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University of Pittsburgh Medical Center (UPMC) has expanded its operations in Italy, buying a 50 percent stake in the 75-bed Salvator Mundi International Hospital in Rome and taking over clinical operations.

If the Graham-Cassidy proposal is passed by the Senate, most states would lose funding compared to what they be paid under the Affordable Care Act (ACA) in 2020, as the ACA’s insurance subsidies and Medicaid expansion funding would be turned into a fixed block grant. Over a 20-year period, healthcare funding to states will be reduced by $4 trillion, according to Avalere Health.

Insurance giant Anthem has announced it will acquire Florida Medicare Advantage plan HealthSun, which could add 40,000 members from the Miami metropolitan area to Anthem’s affiliated Medicare and Medicaid plans in the state.

The comment period for the proposed Medicare Physician Fee Schedule (PFS) has closed, with policy and payment updates drawing a typically mixed reaction from stakeholders within the industry.

One-sixth (17 percent) of physician practices responding to a Medical Group Management Association (MGMA) poll said they’re paying fees from 2 to 5 percent for receiving payments electronically—a practice the MGMA wants CMS to prohibit.

 

Recent Headlines

HFMA 2017: Experian’s Nicole Rogas says systems risk ‘financial distress’ if married to old RCM ways

An ever-changing world of reimbursement can be frustrating for those involved in revenue cycle management (RCM). Being too set in your ways to change, however, is one of the most common strategic mistakes seen by Nicole Rogas, MBA, senior vice president of sales at Experian Health.

HFMA 2017: Patientco’s Alan Nalle on how predictive modeling can improve patient billing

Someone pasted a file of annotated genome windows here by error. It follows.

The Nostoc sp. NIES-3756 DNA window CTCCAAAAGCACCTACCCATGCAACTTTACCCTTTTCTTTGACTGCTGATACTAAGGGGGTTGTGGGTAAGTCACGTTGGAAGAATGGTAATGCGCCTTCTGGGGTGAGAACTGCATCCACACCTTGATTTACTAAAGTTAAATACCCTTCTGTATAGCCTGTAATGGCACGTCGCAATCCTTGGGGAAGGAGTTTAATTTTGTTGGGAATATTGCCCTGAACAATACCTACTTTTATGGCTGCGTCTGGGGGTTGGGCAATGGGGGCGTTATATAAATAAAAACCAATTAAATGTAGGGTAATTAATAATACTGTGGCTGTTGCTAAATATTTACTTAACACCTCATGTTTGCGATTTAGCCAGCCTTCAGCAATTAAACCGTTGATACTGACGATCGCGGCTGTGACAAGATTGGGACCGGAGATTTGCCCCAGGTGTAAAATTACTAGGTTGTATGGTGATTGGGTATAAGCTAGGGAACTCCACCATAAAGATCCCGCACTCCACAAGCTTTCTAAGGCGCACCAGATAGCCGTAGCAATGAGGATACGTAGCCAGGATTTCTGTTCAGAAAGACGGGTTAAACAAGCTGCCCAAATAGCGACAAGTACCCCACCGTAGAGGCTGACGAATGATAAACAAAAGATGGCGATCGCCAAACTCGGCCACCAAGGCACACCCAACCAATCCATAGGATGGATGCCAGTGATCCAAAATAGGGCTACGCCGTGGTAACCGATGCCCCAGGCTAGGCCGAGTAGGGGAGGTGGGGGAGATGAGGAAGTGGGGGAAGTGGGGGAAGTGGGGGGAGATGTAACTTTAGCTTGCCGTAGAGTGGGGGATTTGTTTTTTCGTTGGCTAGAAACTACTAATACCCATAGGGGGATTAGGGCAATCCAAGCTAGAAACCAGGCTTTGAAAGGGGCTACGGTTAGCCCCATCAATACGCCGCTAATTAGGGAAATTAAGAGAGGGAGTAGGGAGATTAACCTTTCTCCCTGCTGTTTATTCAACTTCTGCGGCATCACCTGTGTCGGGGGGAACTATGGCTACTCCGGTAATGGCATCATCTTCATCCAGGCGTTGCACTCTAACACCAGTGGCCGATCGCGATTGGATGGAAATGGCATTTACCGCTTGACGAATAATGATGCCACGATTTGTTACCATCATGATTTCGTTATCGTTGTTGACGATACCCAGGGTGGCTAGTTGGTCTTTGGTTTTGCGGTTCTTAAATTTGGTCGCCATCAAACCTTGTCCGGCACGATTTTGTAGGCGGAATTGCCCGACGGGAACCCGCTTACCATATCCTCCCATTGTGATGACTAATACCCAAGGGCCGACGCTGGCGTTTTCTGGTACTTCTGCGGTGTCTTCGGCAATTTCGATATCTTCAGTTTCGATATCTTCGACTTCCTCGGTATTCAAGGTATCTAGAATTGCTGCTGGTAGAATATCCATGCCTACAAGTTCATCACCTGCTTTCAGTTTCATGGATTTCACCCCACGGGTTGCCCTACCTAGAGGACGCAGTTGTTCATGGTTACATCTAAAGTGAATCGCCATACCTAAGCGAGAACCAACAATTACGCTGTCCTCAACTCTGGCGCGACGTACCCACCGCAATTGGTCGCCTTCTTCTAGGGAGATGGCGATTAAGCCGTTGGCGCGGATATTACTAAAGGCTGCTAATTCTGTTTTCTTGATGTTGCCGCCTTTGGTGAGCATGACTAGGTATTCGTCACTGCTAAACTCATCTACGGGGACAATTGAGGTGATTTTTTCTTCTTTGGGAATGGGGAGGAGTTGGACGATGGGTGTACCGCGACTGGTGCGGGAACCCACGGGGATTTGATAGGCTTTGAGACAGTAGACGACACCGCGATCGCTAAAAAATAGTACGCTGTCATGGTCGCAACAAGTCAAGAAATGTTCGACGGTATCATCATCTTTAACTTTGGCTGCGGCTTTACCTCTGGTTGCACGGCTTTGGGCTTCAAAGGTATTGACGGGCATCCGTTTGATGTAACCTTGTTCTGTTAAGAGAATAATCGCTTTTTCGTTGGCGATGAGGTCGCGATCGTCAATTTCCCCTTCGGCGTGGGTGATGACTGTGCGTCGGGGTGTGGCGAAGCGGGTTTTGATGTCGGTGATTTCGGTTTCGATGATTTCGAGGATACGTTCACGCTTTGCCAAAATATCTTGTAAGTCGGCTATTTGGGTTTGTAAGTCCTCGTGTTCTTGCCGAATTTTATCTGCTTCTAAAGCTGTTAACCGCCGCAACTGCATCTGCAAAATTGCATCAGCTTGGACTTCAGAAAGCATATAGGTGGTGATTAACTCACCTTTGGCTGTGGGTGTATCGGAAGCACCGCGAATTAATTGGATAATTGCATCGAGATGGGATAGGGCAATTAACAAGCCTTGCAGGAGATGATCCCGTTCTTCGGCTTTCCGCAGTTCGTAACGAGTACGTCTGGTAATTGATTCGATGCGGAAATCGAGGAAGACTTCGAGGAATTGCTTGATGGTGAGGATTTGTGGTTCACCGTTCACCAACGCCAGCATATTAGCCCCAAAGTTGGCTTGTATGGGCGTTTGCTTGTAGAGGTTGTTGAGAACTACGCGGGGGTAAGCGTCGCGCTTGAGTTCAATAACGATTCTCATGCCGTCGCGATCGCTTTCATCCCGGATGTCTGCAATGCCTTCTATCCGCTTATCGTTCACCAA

Predictive modeling has been shown to help providers assess patient risk for a variety of conditions—which is how the vast majority of hospitals and health systems have been utilizing it.

The hot topics of HFMA 2017

In a year with new payment tracks for Medicare, additional bumps in the road on the path to value-based care and—potentially—an overhaul of health insurance coverage coming through Congress, what are healthcare finance leaders going to be focused on at this year’s conference?

AHCA could lead to 725,000 fewer healthcare jobs

The Republican-sponsored American Health Care Act (AHCA) could “trigger an economic downturn in nearly every state,” according to a new report from George Washington University’s Milken Institute School of Public Health and the Commonwealth Fund, with the majority of the job losses coming from the healthcare industry.

AMA 2017: Outpatient services to drive profitable growth for health systems

Health systems looking for ways to grow profits should focus on sites of care and know what kind of insurance plans their patients may be utilizing, with much of the growth being seen in outpatient services.

10 costliest claims conditions account for $1.3B from 2013 to 2016

Sun Life has released its fifth annual “Sun Life Stop-Loss Research Report," outlining the top 10 catastrophic claims conditions. The report provides data from 53,000 claimants and $4.5 billion in stop-loss reimbursements to project changes over time in costs of medical conditions.

Med groups to CMS: Include Medicare Advantage patients under Advanced APMs

Ten healthcare industry groups, including the American Medical Association, have asked CMS to allow Medicare Advantage (MA) patients to count towards the threshold requirements to qualify as an Advanced Alternative Payment Model (APM).

New York public hospitals eliminating 476 positions

The largest public health system in the U.S., NYC Health + Hospitals, announced on June 2 it will lay off 396 managers and eliminate 80 currently unfilled positions as it faces a projected budget of $6 billion through 2020.

Insurers favor value-based contracts, but few are available

The majority of health plans responding to a Avalere Health survey said they have favorable attitudes towards value-based contracts, though smaller numbers of insurers are actually pursuing or have entered into those agreements.

EDs may charge 12.6 times Medicare prices—with higher markups than other departments

Emergency department services like suturing a wound or interpreting a CT scan may result in patients being charged up to 12.6 times more than what Medicare would pay, with minorities and uninsured patients the most likely to be hit by the markups.

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